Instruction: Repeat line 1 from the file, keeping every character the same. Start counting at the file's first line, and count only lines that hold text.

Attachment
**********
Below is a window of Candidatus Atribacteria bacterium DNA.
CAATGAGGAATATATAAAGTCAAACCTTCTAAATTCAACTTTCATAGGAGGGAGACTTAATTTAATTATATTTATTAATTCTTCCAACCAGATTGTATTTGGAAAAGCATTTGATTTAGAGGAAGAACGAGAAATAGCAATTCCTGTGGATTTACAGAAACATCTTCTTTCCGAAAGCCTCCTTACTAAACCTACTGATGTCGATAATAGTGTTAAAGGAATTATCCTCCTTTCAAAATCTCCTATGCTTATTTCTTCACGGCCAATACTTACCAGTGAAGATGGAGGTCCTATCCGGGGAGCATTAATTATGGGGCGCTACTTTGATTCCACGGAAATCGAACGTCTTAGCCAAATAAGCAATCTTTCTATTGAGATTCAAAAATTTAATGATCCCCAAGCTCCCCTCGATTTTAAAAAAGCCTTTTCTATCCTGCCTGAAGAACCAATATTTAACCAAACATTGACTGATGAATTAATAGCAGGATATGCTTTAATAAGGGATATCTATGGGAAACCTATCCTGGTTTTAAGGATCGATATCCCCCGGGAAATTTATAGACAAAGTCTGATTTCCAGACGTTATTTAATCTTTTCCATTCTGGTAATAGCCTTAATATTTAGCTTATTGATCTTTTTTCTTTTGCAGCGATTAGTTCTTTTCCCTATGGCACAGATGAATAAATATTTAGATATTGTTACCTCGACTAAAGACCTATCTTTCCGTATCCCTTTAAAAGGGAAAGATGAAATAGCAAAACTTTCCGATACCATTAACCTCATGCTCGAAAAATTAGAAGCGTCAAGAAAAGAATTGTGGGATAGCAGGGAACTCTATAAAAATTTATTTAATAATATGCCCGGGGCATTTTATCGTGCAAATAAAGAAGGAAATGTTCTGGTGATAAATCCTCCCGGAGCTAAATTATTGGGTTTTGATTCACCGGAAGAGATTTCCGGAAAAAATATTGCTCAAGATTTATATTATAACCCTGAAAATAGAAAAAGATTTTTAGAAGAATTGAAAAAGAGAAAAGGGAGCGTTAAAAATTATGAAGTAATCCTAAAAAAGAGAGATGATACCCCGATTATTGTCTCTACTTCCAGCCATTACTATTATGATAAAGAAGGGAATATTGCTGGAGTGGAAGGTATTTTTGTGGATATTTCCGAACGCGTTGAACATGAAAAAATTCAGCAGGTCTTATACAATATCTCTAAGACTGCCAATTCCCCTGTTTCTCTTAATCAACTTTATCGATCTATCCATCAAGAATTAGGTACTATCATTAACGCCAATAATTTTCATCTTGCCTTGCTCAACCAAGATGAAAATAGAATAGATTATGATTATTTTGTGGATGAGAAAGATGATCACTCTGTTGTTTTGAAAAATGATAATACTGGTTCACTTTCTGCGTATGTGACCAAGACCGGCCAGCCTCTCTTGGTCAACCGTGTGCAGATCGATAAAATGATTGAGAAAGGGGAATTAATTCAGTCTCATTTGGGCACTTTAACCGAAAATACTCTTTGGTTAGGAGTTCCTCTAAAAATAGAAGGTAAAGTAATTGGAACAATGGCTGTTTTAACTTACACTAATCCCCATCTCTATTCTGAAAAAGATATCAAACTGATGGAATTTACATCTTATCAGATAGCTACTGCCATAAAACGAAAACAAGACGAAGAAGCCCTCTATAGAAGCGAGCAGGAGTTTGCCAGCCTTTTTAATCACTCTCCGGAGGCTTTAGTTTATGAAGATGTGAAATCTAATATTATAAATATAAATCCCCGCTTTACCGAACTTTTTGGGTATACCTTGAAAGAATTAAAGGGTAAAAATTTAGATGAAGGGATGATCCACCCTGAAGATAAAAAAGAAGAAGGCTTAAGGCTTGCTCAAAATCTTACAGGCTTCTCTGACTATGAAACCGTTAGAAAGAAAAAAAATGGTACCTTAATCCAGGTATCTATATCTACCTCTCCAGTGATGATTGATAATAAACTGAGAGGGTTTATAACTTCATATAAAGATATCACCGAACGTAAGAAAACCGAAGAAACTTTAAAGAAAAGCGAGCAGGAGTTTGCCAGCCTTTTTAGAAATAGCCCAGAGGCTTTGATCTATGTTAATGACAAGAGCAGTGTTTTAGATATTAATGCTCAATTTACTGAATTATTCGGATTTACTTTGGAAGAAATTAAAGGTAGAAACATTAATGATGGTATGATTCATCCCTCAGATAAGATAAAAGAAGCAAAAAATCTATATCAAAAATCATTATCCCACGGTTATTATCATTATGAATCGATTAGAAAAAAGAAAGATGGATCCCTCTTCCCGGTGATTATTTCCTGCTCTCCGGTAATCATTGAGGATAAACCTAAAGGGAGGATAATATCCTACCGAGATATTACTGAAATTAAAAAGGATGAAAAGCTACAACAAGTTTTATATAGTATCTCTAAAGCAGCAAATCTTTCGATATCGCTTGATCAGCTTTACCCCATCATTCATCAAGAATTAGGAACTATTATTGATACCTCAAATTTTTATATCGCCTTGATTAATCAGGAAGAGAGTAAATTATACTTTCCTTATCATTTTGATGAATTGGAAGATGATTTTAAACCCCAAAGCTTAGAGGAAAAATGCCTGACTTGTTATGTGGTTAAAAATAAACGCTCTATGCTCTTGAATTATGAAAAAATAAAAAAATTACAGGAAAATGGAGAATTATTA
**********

Below is a window of Candidatus Atribacteria bacterium DNA.